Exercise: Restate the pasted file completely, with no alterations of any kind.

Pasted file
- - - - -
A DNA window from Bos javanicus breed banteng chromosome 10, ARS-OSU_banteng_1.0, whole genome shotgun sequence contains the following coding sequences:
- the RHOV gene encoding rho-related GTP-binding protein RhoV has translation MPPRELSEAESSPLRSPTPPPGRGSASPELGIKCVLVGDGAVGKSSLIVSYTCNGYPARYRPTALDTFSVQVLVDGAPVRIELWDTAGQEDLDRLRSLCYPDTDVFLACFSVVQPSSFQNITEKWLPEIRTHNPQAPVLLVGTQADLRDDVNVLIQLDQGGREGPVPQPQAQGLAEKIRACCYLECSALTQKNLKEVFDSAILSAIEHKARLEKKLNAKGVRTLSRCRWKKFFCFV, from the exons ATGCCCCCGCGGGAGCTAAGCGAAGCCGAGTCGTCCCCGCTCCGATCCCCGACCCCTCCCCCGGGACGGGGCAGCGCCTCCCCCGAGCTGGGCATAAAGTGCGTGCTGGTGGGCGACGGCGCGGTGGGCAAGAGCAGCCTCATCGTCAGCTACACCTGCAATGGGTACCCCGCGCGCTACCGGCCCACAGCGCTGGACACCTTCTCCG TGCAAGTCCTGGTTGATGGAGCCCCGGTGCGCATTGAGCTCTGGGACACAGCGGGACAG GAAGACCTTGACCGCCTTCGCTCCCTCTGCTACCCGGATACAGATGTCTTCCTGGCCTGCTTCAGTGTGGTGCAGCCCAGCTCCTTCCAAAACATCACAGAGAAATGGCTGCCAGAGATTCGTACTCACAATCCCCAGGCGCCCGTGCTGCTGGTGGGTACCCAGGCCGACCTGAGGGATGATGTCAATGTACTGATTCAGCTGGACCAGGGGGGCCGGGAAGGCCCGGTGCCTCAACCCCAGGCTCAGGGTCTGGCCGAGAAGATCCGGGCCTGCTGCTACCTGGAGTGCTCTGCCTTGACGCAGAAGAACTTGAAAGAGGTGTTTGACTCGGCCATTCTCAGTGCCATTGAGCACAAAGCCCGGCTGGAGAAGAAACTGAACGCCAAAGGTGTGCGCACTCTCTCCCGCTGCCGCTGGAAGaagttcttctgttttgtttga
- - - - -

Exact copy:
A DNA window from Bos javanicus breed banteng chromosome 10, ARS-OSU_banteng_1.0, whole genome shotgun sequence contains the following coding sequences:
- the RHOV gene encoding rho-related GTP-binding protein RhoV has translation MPPRELSEAESSPLRSPTPPPGRGSASPELGIKCVLVGDGAVGKSSLIVSYTCNGYPARYRPTALDTFSVQVLVDGAPVRIELWDTAGQEDLDRLRSLCYPDTDVFLACFSVVQPSSFQNITEKWLPEIRTHNPQAPVLLVGTQADLRDDVNVLIQLDQGGREGPVPQPQAQGLAEKIRACCYLECSALTQKNLKEVFDSAILSAIEHKARLEKKLNAKGVRTLSRCRWKKFFCFV, from the exons ATGCCCCCGCGGGAGCTAAGCGAAGCCGAGTCGTCCCCGCTCCGATCCCCGACCCCTCCCCCGGGACGGGGCAGCGCCTCCCCCGAGCTGGGCATAAAGTGCGTGCTGGTGGGCGACGGCGCGGTGGGCAAGAGCAGCCTCATCGTCAGCTACACCTGCAATGGGTACCCCGCGCGCTACCGGCCCACAGCGCTGGACACCTTCTCCG TGCAAGTCCTGGTTGATGGAGCCCCGGTGCGCATTGAGCTCTGGGACACAGCGGGACAG GAAGACCTTGACCGCCTTCGCTCCCTCTGCTACCCGGATACAGATGTCTTCCTGGCCTGCTTCAGTGTGGTGCAGCCCAGCTCCTTCCAAAACATCACAGAGAAATGGCTGCCAGAGATTCGTACTCACAATCCCCAGGCGCCCGTGCTGCTGGTGGGTACCCAGGCCGACCTGAGGGATGATGTCAATGTACTGATTCAGCTGGACCAGGGGGGCCGGGAAGGCCCGGTGCCTCAACCCCAGGCTCAGGGTCTGGCCGAGAAGATCCGGGCCTGCTGCTACCTGGAGTGCTCTGCCTTGACGCAGAAGAACTTGAAAGAGGTGTTTGACTCGGCCATTCTCAGTGCCATTGAGCACAAAGCCCGGCTGGAGAAGAAACTGAACGCCAAAGGTGTGCGCACTCTCTCCCGCTGCCGCTGGAAGaagttcttctgttttgtttga